- Autoimmune Diseases: Once infected with Lyme disease, the immune system may begin to attack itself and its own tissues. This can escalate to rheumatoid arthritis, multiple sclerosis, or other autoimmune diseases.
- Joint Pain: Lyme disease and its coinfections steal the nutrients from your joints and trigger inflammation. This can result in joint pain, stiffness, and decreased mobility in previously healthy joints. This symptom may be misdiagnosed as arthritis.
- Brain Fog: Lyme bacteria can cross your blood-brain barrier and can cause dysfunction in brain cells due to a buildup of toxins, causing brain fog, memory issues, and overall poor cognitive performance.
- Heart: Lyme carditis is when the bacteria from Lyme enters the tissue of the heart, interfering with the normal movement of electrical signals. A patient may be misdiagnosed with an arrhythmia.
Lyme disease is not only overlooked because it imitates other common illnesses, but it is also due to its wide range of symptoms. These symptoms vary from minor to severe. Below are some of the most overlooked Lyme disease symptoms:
The Overlooked Symptoms:
- Skin Problems: Lyme has been linked to skin conditions like morphea (scleroderma), lichen sclerosis, and more recently B-cell lymphoma.
- Heart Problems: Lyme patients may experience heart palpitations, chest pain, and shortness of breath as a byproduct of Lyme attacking the heart muscle and interfering with the electrical communication between your heart chambers.
- Digestive Issues: Lyme disease can also disrupt the gut microbiome and result in nausea, vomiting, acid reflux, abdominal pain, and chronic loose stools.
- Abdominal Pain: Lyme is associated with liver pain and disruption. In one study, 40% of Lyme-infected patients had at least one abnormality in their liver function.
- Meat Allergies: After contracting Lyme, you may develop a meat allergy. Although research is still being conducted on this, current studies suspect it is due to the sudden rise of inflammatory chemicals released from the infection.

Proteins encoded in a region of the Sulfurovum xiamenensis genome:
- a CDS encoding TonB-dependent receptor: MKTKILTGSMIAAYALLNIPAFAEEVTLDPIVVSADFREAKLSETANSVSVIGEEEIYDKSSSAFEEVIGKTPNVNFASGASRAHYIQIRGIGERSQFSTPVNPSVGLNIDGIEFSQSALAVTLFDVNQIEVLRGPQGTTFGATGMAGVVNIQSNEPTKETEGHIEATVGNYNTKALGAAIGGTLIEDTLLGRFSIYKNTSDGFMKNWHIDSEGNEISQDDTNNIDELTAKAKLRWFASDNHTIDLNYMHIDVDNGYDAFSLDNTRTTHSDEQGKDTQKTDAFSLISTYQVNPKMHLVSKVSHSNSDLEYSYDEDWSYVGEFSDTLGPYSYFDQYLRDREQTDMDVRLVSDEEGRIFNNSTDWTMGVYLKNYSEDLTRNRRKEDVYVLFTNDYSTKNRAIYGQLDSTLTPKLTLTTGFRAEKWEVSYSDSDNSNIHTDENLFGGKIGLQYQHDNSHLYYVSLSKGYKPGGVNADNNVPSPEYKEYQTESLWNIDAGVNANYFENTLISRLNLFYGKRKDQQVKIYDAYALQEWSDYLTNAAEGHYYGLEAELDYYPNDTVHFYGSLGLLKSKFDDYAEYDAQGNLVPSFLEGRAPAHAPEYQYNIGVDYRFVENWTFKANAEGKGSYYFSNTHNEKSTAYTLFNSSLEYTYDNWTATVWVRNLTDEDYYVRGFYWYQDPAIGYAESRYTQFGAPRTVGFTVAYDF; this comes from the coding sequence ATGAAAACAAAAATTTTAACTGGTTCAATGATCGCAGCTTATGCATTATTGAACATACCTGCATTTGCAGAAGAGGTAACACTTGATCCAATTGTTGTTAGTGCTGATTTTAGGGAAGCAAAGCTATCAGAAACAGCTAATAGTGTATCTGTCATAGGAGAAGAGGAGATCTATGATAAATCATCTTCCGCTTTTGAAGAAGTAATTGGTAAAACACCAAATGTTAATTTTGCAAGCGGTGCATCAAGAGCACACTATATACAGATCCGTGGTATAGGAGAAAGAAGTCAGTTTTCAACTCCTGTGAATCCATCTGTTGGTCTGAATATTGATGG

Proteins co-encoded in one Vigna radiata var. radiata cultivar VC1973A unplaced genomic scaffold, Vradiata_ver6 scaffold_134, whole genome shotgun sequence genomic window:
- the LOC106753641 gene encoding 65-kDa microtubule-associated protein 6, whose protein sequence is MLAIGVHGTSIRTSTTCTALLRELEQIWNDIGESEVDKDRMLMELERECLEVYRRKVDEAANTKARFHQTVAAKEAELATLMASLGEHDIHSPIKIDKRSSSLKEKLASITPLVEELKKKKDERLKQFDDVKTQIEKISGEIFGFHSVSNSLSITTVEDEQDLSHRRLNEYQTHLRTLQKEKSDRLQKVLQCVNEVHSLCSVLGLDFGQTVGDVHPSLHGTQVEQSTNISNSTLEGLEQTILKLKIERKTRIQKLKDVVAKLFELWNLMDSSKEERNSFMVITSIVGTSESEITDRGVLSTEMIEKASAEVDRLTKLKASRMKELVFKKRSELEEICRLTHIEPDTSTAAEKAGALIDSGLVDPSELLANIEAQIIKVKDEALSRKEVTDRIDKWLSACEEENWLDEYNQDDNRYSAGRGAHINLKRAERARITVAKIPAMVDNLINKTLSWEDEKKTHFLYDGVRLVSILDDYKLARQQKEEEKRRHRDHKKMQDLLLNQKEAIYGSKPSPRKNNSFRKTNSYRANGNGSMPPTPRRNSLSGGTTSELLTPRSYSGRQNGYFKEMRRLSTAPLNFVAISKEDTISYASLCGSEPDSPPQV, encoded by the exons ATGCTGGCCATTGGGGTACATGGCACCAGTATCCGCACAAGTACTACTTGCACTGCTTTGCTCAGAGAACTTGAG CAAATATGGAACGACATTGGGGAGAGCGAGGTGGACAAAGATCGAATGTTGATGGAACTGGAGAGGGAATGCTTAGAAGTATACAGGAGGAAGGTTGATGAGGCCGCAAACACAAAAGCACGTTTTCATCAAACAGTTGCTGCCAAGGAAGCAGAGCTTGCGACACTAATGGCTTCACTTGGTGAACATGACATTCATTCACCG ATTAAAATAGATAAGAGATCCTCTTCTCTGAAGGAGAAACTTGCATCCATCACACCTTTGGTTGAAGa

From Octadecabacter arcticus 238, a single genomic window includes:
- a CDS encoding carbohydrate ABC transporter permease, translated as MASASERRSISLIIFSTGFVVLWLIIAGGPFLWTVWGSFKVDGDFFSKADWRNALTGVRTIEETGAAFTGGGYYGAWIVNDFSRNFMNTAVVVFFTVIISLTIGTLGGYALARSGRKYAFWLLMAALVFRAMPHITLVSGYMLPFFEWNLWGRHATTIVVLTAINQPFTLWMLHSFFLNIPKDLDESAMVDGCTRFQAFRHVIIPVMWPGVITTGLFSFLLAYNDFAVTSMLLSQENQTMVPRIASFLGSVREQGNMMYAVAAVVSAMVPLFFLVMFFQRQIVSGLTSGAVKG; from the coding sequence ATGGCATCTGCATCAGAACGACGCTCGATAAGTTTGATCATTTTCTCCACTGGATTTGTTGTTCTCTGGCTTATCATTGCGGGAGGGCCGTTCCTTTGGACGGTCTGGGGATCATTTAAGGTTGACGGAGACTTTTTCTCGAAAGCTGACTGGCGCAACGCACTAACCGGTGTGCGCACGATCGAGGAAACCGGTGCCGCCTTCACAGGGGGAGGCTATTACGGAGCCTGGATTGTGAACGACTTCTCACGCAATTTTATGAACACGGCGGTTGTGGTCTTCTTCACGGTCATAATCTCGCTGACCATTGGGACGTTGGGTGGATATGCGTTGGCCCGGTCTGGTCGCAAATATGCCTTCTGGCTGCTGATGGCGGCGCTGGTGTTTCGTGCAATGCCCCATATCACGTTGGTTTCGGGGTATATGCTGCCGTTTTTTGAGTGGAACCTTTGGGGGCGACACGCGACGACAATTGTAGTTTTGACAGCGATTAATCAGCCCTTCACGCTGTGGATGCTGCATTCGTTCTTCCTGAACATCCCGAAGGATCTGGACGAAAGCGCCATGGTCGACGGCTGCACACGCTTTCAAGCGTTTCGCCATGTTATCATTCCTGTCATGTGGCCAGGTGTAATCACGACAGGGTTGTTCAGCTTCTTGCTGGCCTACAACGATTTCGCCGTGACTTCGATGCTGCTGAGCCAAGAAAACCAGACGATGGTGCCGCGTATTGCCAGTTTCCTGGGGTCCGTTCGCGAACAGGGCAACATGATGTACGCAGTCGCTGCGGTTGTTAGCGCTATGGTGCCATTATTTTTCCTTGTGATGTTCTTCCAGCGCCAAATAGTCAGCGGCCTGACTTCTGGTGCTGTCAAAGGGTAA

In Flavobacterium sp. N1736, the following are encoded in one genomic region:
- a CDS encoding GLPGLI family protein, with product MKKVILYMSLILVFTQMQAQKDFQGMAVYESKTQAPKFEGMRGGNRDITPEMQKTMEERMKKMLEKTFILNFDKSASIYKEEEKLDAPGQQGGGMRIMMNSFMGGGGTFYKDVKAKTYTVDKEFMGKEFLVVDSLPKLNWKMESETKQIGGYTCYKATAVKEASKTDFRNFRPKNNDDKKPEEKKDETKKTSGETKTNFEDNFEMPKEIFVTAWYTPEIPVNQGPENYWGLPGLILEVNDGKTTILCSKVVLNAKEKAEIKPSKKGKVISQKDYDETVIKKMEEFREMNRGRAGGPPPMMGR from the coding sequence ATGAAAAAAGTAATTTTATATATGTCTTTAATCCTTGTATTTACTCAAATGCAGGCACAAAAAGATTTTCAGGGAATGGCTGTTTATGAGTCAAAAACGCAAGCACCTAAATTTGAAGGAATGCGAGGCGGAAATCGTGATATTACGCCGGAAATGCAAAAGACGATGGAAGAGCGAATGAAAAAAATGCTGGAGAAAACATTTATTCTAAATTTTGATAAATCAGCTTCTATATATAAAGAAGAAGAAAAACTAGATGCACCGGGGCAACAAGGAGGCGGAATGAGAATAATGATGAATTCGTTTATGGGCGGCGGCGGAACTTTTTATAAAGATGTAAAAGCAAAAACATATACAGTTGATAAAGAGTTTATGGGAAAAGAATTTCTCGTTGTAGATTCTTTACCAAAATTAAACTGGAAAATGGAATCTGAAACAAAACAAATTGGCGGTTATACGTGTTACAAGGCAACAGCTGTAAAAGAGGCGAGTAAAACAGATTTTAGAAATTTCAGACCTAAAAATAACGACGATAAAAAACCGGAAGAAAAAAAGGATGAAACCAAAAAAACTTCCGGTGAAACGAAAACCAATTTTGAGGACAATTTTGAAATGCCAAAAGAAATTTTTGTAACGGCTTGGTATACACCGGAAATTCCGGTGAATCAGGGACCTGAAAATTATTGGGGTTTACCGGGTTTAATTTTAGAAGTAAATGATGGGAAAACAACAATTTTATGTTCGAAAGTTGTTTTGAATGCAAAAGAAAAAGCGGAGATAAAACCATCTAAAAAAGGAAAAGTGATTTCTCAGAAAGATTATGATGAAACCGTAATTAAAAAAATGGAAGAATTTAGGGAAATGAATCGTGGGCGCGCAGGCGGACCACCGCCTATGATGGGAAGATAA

- Paralysis: Another unusual symptom that is often not thought of being associated with Lyme disease is paralysis. Typically, this symptom appears on the face and is often misdiagnosed as Bell’s palsy diagnosis. This occurs in an estimated 11% of Lyme-infected people.
- Hair loss: People infected with Lyme can develop alopecia, a condition that causes hair to fall out in small patches. Fortunately, this symptom can be corrected through proper Lyme treatment.
To view a more extensive list of symptoms, read our article, Everything to Know About Lyme Disease: Symptoms, Diagnosis, and Treatment.
Spotting the symptoms of Lyme disease and receiving a proper diagnosis is often an uphill battle that can take years. Patients treated at Holtorf Medical Group have seen an average of 7.2 different physicians prior to their visit to our center, without experiencing significant improvement.
At Holtorf Medical Group, our physicians are trained to utilize cutting-edge testing and innovative treatments to uncover the root cause of your symptoms and treat the source. If you are experiencing symptoms of Lyme disease or if you have been previously diagnosed, but aren’t getting the treatment you need, call us at 877-508-1177 to see how we can help you!